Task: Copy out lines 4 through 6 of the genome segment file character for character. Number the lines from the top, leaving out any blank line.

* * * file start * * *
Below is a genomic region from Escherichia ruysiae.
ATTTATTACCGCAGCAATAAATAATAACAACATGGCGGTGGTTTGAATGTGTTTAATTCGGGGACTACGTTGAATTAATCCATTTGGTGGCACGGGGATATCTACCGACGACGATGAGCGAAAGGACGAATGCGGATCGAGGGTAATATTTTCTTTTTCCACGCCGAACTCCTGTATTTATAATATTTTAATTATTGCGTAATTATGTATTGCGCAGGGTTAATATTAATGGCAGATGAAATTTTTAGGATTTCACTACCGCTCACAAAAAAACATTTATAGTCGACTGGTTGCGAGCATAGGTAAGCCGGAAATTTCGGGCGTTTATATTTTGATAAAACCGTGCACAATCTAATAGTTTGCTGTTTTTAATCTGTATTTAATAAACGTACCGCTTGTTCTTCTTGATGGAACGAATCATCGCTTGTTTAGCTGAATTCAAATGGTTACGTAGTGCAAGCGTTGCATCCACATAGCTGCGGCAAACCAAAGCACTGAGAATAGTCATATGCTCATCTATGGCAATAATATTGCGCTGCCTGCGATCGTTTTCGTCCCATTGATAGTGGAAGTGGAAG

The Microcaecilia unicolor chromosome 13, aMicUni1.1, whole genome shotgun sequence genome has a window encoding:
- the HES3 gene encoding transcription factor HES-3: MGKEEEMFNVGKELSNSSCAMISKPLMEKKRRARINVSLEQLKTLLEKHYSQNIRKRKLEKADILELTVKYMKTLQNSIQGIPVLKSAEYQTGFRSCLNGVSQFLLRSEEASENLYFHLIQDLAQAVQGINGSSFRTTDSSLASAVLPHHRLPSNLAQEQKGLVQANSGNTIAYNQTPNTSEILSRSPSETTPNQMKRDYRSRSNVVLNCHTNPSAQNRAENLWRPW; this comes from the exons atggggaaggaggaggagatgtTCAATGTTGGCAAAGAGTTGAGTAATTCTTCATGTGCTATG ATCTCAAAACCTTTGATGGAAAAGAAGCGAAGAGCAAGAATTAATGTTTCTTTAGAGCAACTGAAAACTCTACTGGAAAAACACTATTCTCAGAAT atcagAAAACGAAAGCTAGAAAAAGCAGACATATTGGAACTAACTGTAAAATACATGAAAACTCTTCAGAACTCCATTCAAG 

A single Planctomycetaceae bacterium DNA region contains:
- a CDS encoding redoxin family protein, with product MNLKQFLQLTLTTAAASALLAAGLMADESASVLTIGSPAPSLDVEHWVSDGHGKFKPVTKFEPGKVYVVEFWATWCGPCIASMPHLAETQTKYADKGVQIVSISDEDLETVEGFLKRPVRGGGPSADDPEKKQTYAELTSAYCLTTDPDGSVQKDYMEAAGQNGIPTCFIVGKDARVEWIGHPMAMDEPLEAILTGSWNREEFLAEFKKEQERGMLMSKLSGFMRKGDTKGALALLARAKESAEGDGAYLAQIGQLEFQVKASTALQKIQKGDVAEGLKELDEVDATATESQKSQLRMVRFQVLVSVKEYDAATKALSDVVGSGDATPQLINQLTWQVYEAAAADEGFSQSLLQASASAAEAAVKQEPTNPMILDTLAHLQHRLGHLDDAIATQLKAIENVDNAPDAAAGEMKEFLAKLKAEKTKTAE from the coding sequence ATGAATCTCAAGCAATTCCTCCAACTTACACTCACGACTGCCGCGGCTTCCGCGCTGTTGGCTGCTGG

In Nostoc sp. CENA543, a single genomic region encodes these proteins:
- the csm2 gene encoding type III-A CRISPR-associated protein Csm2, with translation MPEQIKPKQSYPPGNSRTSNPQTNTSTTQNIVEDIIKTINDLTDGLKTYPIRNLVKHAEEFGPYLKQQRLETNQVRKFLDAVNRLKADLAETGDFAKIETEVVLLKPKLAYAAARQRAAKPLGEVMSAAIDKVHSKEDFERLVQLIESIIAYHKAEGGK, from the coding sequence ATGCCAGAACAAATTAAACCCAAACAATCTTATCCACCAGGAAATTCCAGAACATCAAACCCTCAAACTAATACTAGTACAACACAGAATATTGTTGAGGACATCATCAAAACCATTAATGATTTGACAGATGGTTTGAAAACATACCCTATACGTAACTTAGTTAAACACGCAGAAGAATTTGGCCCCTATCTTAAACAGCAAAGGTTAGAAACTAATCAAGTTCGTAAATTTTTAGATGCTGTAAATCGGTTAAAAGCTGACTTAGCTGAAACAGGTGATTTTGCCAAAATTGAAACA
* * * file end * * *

- the HES3 gene encoding transcription factor HES-3: MGKEEEMFNVGKELSNSSCAMISKPLMEKKRRARINVSLEQLKTLLEKHYSQNIRKRKLEKADILELTVKYMKTLQNSIQGIPVLKSAEYQTGFRSCLNGVSQFLLRSEEASENLYFHLIQDLAQAVQGINGSSFRTTDSSLASAVLPHHRLPSNLAQEQKGLVQANSGNTIAYNQTPNTSEILSRSPSETTPNQMKRDYRSRSNVVLNCHTNPSAQNRAENLWRPW; this comes from the exons atggggaaggaggaggagatgtTCAATGTTGGCAAAGAGTTGAGTAATTCTTCATGTGCTATG ATCTCAAAACCTTTGATGGAAAAGAAGCGAAGAGCAAGAATTAATGTTTCTTTAGAGCAACTGAAAACTCTACTGGAAAAACACTATTCTCAGAAT atcagAAAACGAAAGCTAGAAAAAGCAGACATATTGGAACTAACTGTAAAATACATGAAAACTCTTCAGAACTCCATTCAAG 

A single Planctomycetaceae bacterium DNA region contains:
- a CDS encoding redoxin family protein, with product MNLKQFLQLTLTTAAASALLAAGLMADESASVLTIGSPAPSLDVEHWVSDGHGKFKPVTKFEPGKVYVVEFWATWCGPCIASMPHLAETQTKYADKGVQIVSISDEDLETVEGFLKRPVRGGGPSADDPEKKQTYAELTSAYCLTTDPDGSVQKDYMEAAGQNGIPTCFIVGKDARVEWIGHPMAMDEPLEAILTGSWNREEFLAEFKKEQERGMLMSKLSGFMRKGDTKGALALLARAKESAEGDGAYLAQIGQLEFQVKASTALQKIQKGDVAEGLKELDEVDATATESQKSQLRMVRFQVLVSVKEYDAATKALSDVVGSGDATPQLINQLTWQVYEAAAADEGFSQSLLQASASAAEAAVKQEPTNPMILDTLAHLQHRLGHLDDAIATQLKAIENVDNAPDAAAGEMKEFLAKLKAEKTKTAE from the coding sequence ATGAATCTCAAGCAATTCCTCCAACTTACACTCACGACTGCCGCGGCTTCCGCGCTGTTGGCTGCTGG